The opinion of the court was delivered by: Chief Judge Kane
Before the Court is Plaintiff T&C Leasing's motion for default judgment. (Doc. No. 21.) As the Defendants have yet to appear or defend in this action, there is no opposition to the motion. For the reasons that follow, the Court will grant the motion and direct the Plaintiff to submit further evidence in support of the amount of damages requested.
By a lease agreement dated September 30, 2008, titled "Equipment Lease Agreement" and referenced as agreement number "TC080916-1," Plaintiff leased the following items to Defendant BBMC: (a) one 2006 Cincinnati 165 ton CNC Press Brake & Control, serial number 31630; (b) one Burgmaster 6 spindle drill press; (c) one Miller Synchrowave 285 Welder; (d) one Pallet Jack "2 ton"; and (e) one lot of miscellaneous carbide tooling & drills. (Doc. No. 1 ¶ 7; see also Doc. No. 1-2.) The equipment was leased in return for 36 monthly payments of $2,184.66. (Doc. No. 1-2.) BBMC also granted the Plaintiff a security interest in two pieces of equipment as an additional security deposit: (a) one MG Systems 5' x 25' CNC plasma table with Hypertherm Powermax 1650 power unit model: MG525 MFG 2004, serial number SM750P-98-996; and (b) one OTC Robotic Weld Cell dual station unit with touch screen control and VX-6 series Robotic arm, model VX-6, MFG 2008, serial number WCM43742-192-66348. (Doc. No. 1 ¶ 8; see also Doc. No. 1-3.) As additional incentive for Plaintiff to lease the equipment, Defendant Beckman personally guaranteed the payment and performance of BBMC's obligations to Plaintiff under the lease agreement. (Doc. No. 1 ¶ 9; see also Doc. No. 1-4.) After entering the agreement, BBMC defaulted by failing to make payments to Plaintiff when due. (Doc. No. 1 ¶ 13-14.) Beckman also defaulted under his personal guaranty, as he refused to satisfy BBMC's obligations under the lease. (Id. ¶ 16.)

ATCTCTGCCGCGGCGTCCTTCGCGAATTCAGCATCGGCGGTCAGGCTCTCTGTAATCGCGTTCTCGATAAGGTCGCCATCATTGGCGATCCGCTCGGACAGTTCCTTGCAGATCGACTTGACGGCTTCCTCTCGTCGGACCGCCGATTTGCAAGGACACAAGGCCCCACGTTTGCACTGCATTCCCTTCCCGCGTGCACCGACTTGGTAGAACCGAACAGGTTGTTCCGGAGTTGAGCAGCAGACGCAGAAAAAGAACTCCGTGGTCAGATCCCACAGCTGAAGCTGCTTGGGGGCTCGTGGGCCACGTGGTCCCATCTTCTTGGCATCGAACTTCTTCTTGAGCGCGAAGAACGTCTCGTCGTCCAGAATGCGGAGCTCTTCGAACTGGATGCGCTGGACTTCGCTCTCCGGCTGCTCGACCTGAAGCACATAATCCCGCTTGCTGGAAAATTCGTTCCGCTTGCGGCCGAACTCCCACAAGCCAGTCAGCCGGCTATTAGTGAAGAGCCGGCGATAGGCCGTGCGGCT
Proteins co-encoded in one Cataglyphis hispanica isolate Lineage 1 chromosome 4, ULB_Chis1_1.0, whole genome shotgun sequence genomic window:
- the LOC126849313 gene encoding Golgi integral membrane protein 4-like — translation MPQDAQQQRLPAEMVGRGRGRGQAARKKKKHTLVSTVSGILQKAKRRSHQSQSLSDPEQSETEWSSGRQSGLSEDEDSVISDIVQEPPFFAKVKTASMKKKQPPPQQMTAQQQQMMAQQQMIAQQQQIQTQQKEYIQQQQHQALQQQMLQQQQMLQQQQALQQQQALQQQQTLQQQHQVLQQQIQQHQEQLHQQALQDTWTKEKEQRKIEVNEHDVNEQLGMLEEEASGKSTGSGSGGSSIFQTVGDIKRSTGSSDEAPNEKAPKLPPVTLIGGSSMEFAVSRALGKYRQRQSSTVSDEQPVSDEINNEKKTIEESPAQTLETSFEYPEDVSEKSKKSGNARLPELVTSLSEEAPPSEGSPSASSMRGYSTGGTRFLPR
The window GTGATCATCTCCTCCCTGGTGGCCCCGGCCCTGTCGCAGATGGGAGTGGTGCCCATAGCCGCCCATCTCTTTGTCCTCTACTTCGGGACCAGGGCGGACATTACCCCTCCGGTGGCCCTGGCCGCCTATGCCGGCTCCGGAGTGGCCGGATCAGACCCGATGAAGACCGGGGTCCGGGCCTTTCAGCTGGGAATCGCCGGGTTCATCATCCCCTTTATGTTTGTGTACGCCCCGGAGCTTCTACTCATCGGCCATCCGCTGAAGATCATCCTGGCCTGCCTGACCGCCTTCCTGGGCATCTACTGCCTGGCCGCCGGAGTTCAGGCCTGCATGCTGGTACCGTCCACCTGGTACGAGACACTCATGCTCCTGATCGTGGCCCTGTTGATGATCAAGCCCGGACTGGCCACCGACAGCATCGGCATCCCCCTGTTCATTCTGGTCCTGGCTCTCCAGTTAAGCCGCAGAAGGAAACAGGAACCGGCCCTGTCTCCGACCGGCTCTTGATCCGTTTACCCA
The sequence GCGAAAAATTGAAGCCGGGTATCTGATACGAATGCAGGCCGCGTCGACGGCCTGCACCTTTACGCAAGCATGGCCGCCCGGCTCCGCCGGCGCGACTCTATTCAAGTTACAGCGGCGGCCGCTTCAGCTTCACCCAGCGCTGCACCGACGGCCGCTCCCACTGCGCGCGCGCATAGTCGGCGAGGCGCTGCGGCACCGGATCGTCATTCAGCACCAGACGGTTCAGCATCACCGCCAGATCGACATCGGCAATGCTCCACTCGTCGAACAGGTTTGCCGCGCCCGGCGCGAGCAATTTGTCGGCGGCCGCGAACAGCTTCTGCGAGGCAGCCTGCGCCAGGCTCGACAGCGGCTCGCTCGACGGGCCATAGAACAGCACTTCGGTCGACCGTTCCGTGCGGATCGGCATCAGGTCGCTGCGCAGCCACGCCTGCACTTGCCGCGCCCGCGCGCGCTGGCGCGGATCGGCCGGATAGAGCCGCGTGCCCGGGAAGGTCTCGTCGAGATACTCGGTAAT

The complaint in this action was filed on May 07, 2009, alleging that BBMC breached its contract with Plaintiff for the lease of the described equipment (Count I), and that Beckman breached his personal guaranty to pay and perform BBMC's obligations to Plaintiff (Count II).*fn1
(Doc. No. 1.) Although the record shows that Defendants were properly served with the summons, complaint, and other pertinent documents from the docket on July 23, 2009, (Doc. Nos. 21-3, 21-4), neither Defendant has appeared, answered, moved, or otherwise responded to the pleading. After several months of no response, Plaintiff requested and the clerk entered default against the Defendants pursuant to Rule 55(a) of the Federal Rules of Civil Procedure. (Doc. No. 22.) Now before the Court is Plaintiff T&C Leasing's ("T&C") motion for entry of default judgment. (Doc. No. 21.)